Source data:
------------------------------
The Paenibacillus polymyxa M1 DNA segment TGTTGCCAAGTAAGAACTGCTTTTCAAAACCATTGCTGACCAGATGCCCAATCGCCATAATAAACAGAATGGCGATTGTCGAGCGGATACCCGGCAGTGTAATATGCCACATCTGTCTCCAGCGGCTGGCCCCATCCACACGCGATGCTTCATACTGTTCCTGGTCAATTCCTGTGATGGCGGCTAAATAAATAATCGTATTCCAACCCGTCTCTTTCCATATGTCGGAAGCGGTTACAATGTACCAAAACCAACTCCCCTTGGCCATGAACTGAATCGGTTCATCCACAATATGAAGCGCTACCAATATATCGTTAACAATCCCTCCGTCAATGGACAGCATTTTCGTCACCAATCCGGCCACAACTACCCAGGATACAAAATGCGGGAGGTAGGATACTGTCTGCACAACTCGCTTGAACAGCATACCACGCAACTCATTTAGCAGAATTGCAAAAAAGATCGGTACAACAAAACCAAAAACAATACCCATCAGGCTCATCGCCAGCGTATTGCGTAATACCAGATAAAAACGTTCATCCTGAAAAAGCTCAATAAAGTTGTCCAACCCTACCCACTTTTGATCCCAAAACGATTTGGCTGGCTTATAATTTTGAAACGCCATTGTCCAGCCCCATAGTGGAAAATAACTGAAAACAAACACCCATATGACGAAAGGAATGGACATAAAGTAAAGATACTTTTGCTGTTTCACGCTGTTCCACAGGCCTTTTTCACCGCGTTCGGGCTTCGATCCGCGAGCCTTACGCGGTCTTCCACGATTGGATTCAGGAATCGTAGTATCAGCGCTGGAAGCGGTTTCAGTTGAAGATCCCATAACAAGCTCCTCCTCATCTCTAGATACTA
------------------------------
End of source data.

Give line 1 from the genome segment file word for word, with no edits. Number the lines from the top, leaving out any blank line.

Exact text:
The Paenibacillus polymyxa M1 DNA segment TGTTGCCAAGTAAGAACTGCTTTTCAAAACCATTGCTGACCAGATGCCCAATCGCCATAATAAACAGAATGGCGATTGTCGAGCGGATACCCGGCAGTGTAATATGCCACATCTGTCTCCAGCGGCTGGCCCCATCCACACGCGATGCTTCATACTGTTCCTGGTCAATTCCTGTGATGGCGGCTAAATAAATAATCGTATTCCAACCCGTCTCTTTCCATATGTCGGAAGCGGTTACAATGTACCAAAACCAACTCCCCTTGGCCATGAACTGAATCGGTTCATCCACAATATGAAGCGCTACCAATATATCGTTAACAATCCCTCCGTCAATGGACAGCATTTTCGTCACCAATCCGGCCACAACTACCCAGGATACAAAATGCGGGAGGTAGGATACTGTCTGCACAACTCGCTTGAACAGCATACCACGCAACTCATTTAGCAGAATTGCAAAAAAGATCGGTACAACAAAACCAAAAACAATACCCATCAGGCTCATCGCCAGCGTATTGCGTAATACCAGATAAAAACGTTCATCCTGAAAAAGCTCAATAAAGTTGTCCAACCCTACCCACTTTTGATCCCAAAACGATTTGGCTGGCTTATAATTTTGAAACGCCATTGTCCAGCCCCATAGTGGAAAATAACTGAAAACAAACACCCATATGACGAAAGGAATGGACATAAAGTAAAGATACTTTTGCTGTTTCACGCTGTTCCACAGGCCTTTTTCACCGCGTTCGGGCTTCGATCCGCGAGCCTTACGCGGTCTTCCACGATTGGATTCAGGAATCGTAGTATCAGCGCTGGAAGCGGTTTCAGTTGAAGATCCCATAACAAGCTCCTCCTCATCTCTAGATACTA